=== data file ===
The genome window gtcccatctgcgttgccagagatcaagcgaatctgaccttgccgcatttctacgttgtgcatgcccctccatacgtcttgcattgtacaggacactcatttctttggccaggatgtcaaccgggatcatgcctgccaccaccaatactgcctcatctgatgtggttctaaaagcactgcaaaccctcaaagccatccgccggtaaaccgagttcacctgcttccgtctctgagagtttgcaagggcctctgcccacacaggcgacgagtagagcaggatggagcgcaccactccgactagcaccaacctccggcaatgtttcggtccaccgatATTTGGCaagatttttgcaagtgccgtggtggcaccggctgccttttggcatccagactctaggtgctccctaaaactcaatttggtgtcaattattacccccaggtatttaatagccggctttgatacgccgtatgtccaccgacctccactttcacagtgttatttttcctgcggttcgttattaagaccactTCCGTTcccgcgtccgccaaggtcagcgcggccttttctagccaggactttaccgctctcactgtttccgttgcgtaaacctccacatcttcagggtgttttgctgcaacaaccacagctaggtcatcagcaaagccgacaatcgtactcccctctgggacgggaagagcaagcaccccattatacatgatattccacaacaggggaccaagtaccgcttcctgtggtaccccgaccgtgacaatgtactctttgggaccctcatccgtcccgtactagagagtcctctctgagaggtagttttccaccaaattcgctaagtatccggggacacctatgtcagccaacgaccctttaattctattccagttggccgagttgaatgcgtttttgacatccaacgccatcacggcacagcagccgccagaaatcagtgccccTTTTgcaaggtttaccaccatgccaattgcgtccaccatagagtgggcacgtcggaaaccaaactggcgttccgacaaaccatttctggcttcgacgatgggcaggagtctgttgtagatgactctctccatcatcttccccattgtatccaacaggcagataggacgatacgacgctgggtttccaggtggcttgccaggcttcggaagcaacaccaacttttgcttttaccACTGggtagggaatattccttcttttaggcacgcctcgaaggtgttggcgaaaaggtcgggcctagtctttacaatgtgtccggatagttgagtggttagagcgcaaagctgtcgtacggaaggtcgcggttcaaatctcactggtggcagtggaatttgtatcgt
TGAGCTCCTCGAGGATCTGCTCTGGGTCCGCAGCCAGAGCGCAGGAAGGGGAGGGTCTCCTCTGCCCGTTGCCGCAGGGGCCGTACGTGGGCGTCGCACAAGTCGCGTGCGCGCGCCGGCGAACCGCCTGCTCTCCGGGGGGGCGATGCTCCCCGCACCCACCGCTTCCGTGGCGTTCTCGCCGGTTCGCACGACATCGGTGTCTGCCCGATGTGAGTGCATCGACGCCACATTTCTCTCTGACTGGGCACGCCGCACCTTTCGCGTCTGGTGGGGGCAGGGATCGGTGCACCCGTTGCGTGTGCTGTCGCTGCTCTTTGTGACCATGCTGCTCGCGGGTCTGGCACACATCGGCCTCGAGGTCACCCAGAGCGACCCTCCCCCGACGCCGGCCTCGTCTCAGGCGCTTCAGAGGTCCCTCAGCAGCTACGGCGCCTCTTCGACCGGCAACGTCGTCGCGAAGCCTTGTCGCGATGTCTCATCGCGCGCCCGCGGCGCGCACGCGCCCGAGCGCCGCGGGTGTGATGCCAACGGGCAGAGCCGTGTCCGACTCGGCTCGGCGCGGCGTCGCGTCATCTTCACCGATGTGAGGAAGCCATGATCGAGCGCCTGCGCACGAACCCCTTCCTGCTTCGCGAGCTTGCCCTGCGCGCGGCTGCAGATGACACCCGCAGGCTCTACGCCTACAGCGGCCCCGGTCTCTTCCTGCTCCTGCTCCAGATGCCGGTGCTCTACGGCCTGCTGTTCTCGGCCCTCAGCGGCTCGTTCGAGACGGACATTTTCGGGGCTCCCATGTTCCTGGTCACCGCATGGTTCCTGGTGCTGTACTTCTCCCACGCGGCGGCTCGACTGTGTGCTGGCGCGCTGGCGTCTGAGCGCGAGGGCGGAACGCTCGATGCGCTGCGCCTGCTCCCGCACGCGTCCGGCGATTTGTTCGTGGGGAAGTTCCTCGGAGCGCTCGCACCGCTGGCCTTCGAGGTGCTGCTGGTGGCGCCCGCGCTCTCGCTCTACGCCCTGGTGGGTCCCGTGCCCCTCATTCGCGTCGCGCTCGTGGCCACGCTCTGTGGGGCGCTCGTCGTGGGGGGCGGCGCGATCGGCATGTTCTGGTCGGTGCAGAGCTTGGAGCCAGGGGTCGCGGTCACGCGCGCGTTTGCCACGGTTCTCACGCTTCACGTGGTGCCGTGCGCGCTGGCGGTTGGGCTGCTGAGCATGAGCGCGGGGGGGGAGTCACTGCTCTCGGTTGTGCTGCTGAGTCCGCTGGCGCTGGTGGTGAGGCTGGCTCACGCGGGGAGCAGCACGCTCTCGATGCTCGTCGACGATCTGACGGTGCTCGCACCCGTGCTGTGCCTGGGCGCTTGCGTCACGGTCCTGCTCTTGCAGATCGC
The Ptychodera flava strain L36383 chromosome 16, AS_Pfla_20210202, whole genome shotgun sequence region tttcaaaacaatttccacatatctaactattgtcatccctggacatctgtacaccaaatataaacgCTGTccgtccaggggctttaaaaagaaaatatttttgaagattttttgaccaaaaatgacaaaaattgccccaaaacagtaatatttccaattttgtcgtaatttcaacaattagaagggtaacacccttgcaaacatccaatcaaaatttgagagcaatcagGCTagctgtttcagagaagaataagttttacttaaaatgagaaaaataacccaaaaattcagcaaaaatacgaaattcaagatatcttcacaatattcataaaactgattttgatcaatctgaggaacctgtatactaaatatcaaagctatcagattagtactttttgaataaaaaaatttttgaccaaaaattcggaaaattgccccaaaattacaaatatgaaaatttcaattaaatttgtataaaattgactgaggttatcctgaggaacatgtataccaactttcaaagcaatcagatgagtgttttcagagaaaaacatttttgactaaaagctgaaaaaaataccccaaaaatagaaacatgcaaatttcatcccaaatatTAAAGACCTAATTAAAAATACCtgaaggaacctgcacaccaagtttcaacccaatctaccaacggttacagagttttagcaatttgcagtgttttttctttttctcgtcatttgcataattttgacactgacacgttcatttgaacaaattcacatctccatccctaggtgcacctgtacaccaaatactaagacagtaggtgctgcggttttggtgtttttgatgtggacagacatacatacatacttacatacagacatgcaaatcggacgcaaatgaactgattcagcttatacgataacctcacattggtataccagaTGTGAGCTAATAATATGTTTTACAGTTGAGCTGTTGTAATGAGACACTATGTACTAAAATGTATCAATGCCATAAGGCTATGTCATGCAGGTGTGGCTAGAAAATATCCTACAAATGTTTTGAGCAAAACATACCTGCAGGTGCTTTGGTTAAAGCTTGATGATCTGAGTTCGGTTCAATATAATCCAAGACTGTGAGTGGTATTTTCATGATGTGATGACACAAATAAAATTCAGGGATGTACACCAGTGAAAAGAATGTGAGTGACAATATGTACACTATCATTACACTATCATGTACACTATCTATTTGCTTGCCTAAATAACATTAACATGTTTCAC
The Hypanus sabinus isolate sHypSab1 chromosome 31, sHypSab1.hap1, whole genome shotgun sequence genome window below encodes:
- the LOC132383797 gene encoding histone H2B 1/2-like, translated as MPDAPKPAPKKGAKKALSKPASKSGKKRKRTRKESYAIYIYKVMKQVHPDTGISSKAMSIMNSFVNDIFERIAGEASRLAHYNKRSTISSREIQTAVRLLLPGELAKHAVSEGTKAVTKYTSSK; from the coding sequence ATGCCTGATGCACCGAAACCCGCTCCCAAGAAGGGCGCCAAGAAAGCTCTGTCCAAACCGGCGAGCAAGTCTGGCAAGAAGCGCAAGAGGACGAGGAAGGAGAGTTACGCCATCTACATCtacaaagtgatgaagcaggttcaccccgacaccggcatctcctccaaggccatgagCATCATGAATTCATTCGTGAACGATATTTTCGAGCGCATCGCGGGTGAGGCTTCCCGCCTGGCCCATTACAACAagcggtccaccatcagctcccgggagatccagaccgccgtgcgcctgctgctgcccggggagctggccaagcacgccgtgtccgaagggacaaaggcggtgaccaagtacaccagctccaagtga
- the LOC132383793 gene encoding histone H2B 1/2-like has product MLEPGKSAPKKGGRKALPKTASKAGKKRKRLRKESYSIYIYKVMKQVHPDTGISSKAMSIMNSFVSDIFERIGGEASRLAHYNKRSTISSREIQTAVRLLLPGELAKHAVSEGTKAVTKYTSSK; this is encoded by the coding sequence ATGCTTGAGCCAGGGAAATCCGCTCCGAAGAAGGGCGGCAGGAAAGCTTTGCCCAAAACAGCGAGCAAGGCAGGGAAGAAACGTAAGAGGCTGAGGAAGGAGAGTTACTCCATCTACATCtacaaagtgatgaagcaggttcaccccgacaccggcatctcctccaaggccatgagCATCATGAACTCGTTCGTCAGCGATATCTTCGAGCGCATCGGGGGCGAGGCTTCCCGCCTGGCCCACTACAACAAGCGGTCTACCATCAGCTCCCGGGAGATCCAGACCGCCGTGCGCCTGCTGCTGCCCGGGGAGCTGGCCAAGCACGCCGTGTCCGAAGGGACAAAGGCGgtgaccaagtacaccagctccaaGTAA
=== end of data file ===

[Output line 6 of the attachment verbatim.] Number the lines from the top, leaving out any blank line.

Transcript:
- the LOC132383793 gene encoding histone H2B 1/2-like has product MLEPGKSAPKKGGRKALPKTASKAGKKRKRLRKESYSIYIYKVMKQVHPDTGISSKAMSIMNSFVSDIFERIGGEASRLAHYNKRSTISSREIQTAVRLLLPGELAKHAVSEGTKAVTKYTSSK; this is encoded by the coding sequence ATGCTTGAGCCAGGGAAATCCGCTCCGAAGAAGGGCGGCAGGAAAGCTTTGCCCAAAACAGCGAGCAAGGCAGGGAAGAAACGTAAGAGGCTGAGGAAGGAGAGTTACTCCATCTACATCtacaaagtgatgaagcaggttcaccccgacaccggcatctcctccaaggccatgagCATCATGAACTCGTTCGTCAGCGATATCTTCGAGCGCATCGGGGGCGAGGCTTCCCGCCTGGCCCACTACAACAAGCGGTCTACCATCAGCTCCCGGGAGATCCAGACCGCCGTGCGCCTGCTGCTGCCCGGGGAGCTGGCCAAGCACGCCGTGTCCGAAGGGACAAAGGCGgtgaccaagtacaccagctccaaGTAA